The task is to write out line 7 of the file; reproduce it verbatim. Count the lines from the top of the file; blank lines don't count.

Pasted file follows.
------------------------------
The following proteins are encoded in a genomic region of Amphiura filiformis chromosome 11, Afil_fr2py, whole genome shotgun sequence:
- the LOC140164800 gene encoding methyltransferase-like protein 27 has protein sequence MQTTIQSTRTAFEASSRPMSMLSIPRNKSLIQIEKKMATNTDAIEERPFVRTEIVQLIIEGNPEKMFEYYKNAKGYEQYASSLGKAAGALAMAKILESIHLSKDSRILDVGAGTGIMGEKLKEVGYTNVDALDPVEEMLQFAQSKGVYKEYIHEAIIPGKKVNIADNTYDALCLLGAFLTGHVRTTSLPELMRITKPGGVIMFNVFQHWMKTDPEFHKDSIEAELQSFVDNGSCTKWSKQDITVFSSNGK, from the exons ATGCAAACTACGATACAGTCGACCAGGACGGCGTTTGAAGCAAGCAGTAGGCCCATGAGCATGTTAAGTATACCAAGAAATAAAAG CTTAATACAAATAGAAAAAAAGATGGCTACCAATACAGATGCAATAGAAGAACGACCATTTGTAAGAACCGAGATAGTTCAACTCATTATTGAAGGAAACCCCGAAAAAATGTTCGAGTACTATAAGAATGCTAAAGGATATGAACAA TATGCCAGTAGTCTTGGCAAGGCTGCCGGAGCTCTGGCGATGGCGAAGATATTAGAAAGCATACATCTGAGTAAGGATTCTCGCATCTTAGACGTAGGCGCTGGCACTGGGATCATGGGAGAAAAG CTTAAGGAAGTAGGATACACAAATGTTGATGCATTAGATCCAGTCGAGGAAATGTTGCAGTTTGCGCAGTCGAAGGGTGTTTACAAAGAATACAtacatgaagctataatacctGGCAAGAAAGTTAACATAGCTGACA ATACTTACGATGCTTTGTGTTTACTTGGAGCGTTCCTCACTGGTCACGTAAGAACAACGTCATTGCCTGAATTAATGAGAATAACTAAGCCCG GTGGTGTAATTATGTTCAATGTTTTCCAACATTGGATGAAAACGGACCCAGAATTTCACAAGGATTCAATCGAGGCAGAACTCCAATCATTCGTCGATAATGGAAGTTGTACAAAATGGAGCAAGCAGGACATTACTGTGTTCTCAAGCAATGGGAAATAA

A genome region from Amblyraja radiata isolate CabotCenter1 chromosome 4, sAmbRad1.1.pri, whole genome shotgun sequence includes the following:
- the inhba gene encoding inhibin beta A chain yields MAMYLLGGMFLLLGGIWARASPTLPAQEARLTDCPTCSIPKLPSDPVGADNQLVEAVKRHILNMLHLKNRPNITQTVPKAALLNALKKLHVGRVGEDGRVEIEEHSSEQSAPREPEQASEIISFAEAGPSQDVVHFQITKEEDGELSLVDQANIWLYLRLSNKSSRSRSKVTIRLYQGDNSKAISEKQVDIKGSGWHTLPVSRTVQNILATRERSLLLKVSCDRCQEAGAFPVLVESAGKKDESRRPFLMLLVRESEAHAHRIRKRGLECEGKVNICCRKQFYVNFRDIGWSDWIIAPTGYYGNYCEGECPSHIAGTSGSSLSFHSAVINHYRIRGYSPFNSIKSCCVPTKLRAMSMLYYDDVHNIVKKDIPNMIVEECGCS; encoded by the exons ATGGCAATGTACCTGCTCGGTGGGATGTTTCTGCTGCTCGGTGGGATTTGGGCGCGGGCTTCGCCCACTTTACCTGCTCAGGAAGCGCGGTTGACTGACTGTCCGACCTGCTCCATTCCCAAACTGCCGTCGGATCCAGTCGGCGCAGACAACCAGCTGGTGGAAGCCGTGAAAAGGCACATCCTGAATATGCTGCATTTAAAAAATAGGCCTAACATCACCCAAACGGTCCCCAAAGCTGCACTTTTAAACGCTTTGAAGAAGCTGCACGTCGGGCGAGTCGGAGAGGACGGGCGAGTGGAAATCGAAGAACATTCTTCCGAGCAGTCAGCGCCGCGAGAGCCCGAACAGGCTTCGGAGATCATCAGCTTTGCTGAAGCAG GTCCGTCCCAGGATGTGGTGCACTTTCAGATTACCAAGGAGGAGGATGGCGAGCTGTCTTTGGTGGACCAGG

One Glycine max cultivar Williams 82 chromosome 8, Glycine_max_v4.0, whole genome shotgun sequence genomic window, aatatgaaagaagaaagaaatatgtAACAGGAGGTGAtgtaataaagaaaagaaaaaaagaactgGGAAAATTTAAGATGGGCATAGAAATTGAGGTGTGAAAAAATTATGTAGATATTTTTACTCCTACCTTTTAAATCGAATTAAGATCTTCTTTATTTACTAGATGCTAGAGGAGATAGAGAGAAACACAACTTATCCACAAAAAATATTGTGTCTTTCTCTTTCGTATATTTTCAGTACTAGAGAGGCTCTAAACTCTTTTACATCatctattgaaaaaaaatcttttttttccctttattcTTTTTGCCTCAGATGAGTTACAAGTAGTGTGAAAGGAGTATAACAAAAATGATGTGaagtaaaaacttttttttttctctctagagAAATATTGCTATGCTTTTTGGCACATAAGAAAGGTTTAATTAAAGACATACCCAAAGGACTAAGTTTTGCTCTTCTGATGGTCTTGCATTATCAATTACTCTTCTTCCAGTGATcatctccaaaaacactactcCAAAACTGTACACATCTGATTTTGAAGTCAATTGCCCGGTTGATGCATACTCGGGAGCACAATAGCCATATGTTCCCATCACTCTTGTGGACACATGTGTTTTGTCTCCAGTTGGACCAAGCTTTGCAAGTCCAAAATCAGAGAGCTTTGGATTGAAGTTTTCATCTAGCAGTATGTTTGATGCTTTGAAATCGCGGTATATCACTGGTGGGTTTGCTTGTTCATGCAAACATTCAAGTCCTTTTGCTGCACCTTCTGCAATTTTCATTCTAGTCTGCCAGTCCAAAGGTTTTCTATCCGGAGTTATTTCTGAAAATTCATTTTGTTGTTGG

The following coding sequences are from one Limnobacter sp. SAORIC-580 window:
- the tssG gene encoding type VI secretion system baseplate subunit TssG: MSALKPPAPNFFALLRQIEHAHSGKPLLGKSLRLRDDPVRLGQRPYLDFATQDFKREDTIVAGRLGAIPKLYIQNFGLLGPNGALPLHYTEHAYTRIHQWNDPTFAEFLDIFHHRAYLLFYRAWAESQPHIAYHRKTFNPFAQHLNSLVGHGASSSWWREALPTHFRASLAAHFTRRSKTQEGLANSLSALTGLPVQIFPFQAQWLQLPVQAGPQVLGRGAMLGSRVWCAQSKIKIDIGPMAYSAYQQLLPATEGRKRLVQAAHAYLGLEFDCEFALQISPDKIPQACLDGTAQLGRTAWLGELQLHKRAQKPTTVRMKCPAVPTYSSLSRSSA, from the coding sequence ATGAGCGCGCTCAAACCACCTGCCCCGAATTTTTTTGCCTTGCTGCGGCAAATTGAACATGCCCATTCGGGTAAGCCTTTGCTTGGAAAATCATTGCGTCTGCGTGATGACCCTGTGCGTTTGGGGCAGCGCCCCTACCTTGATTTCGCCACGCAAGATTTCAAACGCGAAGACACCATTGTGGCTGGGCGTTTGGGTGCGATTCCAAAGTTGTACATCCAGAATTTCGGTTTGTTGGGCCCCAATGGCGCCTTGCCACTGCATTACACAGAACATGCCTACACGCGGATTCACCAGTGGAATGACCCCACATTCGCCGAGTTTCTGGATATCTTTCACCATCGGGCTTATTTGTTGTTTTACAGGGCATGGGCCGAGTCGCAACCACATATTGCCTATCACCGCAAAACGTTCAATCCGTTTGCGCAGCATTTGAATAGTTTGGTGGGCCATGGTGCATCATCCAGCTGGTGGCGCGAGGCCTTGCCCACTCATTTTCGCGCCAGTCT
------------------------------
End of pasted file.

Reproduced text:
- the tssG gene encoding type VI secretion system baseplate subunit TssG: MSALKPPAPNFFALLRQIEHAHSGKPLLGKSLRLRDDPVRLGQRPYLDFATQDFKREDTIVAGRLGAIPKLYIQNFGLLGPNGALPLHYTEHAYTRIHQWNDPTFAEFLDIFHHRAYLLFYRAWAESQPHIAYHRKTFNPFAQHLNSLVGHGASSSWWREALPTHFRASLAAHFTRRSKTQEGLANSLSALTGLPVQIFPFQAQWLQLPVQAGPQVLGRGAMLGSRVWCAQSKIKIDIGPMAYSAYQQLLPATEGRKRLVQAAHAYLGLEFDCEFALQISPDKIPQACLDGTAQLGRTAWLGELQLHKRAQKPTTVRMKCPAVPTYSSLSRSSA, from the coding sequence ATGAGCGCGCTCAAACCACCTGCCCCGAATTTTTTTGCCTTGCTGCGGCAAATTGAACATGCCCATTCGGGTAAGCCTTTGCTTGGAAAATCATTGCGTCTGCGTGATGACCCTGTGCGTTTGGGGCAGCGCCCCTACCTTGATTTCGCCACGCAAGATTTCAAACGCGAAGACACCATTGTGGCTGGGCGTTTGGGTGCGATTCCAAAGTTGTACATCCAGAATTTCGGTTTGTTGGGCCCCAATGGCGCCTTGCCACTGCATTACACAGAACATGCCTACACGCGGATTCACCAGTGGAATGACCCCACATTCGCCGAGTTTCTGGATATCTTTCACCATCGGGCTTATTTGTTGTTTTACAGGGCATGGGCCGAGTCGCAACCACATATTGCCTATCACCGCAAAACGTTCAATCCGTTTGCGCAGCATTTGAATAGTTTGGTGGGCCATGGTGCATCATCCAGCTGGTGGCGCGAGGCCTTGCCCACTCATTTTCGCGCCAGTCT